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Constructive dismissal claim against JFSC was 'out of time', court says

Constructive dismissal claim against JFSC was 'out of time', court says

Friday 16 October 2020

Constructive dismissal claim against JFSC was 'out of time', court says


A claim of constructive unfair dismissal brought against the JFSC by its former Head of Communications has been ruled as ‘out of time’ by the Royal Court – but the Tribunal Employment might still decide to let the case proceed.

Emma Mathew brought a claim of constructive unfair dismissal to the Employment and Discrimination Tribunal last year, stating that the way she had been treated had led her to resign in January 2019.

She had been employed as Head of Communications by the Jersey Financial Services Commission (JFSC) since 1 October 2014. 

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Pictured: Ms Mathew started working for the Government five days before the end of her notice period.

Upon Ms Mathew’s resignation, the JFSC offered to pay her three months’ salary in lieu of notice but she declined, preferring instead to remain employed by the Commission until the end of her notice period on 6 April 2019.

However, she started a new job as the Government of Jersey’s Head of Communications for Justice and Home Affairs on 1 April.

Then on 31 May 2019, she filed a complaint for constructive unfair dismissal against the JFSC. Her claim also made reference to a discrimination claim which she later withdrew.

The JFSC attempted to have the claim struck out saying it was out of the eight-week timeframe, because Ms Mathew contract had ended on 1 April when she had started her new job, and not on 6 April.

The JFSC’s application was first heard in January 2020 by Hannah Westmacott, Deputy Chair of the Employment Tribunal, who ruled in favour of Ms Mathew, concluding that her conduct had not been “serious enough” to be treated as repudiatory and that therefore she had not resigned.

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Pictured: Earlier this year, the Employment Tribunal allowed the claim to proceed.

The Tribunal Chairman, Hilary Griffin, then allowed the JFSC to appeal that decision, a case which was heard by the Bailiff, Timothy Le Cocq, in Royal Court in June.

Representing the JFSC, Advocate Vicky Milner suggested the Tribunal had “erred in law” in allowing Ms Mathew’s claim to proceed, arguing that a contract of employment remained live during a notice period and that both parties remained subject to its terms and conditions, which in the case of Ms Mathew included the “main duty” of not going to work for somebody else.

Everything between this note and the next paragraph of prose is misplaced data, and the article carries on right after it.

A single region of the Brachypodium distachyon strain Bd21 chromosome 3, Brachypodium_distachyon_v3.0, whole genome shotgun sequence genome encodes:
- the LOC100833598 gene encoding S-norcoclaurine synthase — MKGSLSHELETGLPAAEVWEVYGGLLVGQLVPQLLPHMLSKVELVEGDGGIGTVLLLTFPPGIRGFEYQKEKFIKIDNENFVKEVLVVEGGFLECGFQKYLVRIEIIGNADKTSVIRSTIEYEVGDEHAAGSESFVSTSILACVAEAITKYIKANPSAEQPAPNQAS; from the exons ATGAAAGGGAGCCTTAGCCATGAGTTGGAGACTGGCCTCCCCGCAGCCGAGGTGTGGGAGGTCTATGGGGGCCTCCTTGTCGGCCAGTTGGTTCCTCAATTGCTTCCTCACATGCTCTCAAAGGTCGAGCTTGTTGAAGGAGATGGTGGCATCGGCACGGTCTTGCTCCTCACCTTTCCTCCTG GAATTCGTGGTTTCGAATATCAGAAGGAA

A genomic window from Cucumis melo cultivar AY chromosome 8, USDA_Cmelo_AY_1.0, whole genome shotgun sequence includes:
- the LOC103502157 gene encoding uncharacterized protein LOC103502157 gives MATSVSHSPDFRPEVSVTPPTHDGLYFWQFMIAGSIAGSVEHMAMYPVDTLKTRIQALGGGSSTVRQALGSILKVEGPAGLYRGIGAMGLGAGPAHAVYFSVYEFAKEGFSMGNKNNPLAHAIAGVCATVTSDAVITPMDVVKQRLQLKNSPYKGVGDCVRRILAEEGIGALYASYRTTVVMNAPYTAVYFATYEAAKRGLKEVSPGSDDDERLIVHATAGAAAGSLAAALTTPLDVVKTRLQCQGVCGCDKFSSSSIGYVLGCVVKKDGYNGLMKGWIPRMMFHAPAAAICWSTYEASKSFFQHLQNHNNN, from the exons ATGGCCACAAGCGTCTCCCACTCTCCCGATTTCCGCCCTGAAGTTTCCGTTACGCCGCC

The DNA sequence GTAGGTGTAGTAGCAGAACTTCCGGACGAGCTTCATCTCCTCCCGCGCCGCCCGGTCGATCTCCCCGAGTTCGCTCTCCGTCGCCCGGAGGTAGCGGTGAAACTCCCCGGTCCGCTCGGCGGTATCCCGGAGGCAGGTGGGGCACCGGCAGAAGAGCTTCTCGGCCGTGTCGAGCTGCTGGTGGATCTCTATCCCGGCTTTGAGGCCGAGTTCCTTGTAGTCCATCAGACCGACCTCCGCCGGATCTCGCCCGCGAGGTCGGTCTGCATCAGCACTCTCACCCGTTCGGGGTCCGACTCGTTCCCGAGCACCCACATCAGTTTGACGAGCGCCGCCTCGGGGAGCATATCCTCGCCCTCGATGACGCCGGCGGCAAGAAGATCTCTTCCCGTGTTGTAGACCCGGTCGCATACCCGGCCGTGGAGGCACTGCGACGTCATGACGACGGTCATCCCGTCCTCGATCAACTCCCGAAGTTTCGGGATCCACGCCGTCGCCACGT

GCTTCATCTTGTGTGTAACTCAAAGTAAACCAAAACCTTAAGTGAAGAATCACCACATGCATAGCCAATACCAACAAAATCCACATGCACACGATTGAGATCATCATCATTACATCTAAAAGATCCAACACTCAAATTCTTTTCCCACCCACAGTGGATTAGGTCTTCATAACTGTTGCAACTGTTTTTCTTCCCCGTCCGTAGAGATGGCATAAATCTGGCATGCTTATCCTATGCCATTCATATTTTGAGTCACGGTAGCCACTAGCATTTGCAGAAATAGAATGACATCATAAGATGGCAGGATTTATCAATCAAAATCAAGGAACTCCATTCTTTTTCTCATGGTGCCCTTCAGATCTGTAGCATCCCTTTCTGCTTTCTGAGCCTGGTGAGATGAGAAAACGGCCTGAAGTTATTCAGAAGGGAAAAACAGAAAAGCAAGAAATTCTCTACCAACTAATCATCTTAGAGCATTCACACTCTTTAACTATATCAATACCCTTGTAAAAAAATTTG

While Ms Mathew was not working during her notice period – she was signed off and then on garden leave – Advocate Milner said she was still required to perform her obligations under the contract just as the JFSC was required to perform theirs.

Ms Mathew, who was represented by Advocate Ashley Hoy, argued in return that she had resigned because of the Commission’s own behaviour, which had caused her “mental anguish” in breach of the implied term of trust and confidence - giving rise to her constructive dismissal claim. 

She said the Commission’s own breach meant the “relationship of trust and confidence” between her and her employer had been “irrevocably destroyed”.

While she acknowledged that by starting work before the end of her notice period was in breach of contract, Ms Mathew rejected the view that the breach had been fundamental. 

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Pictured: The Bailiff, Timothy Le Cocq, concluded Ms Mathew's claim had been made out of time.

In his judgment, the Bailiff wrote there was “little doubt” that the relationship between Ms Mathew and the Commission had “broken down”, as evidenced by the Commission’s proposal to pay her immediately and not require her to work gardening leave at all. 

He said that Ms Mathew was “at fault” for not seeking the Commission’s permission to end her contract early so she could start her new job. 

“Although, of course, I cannot say whether the Commission would have agreed to such a course, it may very well be that it would,” he wrote. “There were only five working days left and it is perhaps, unlikely that the Commission would have seen a point in holding Ms Mathews to the full term of her notice period.” 

The Bailiff added that gardening leave is “continue employment” and imposes obligations on both the employer and employee and that taking up a new job “struck at the root and obligation of continuing employment”. “It is a clear repudiation of that Contract,” he wrote.

He therefore concluded that the JFSC’s arguments were correct and allowed the appeal, adding that Ms Mathew’s claim was out of time as result.

The Tribunal could however consider whether or not to extend the period to permit the claim to be brought.

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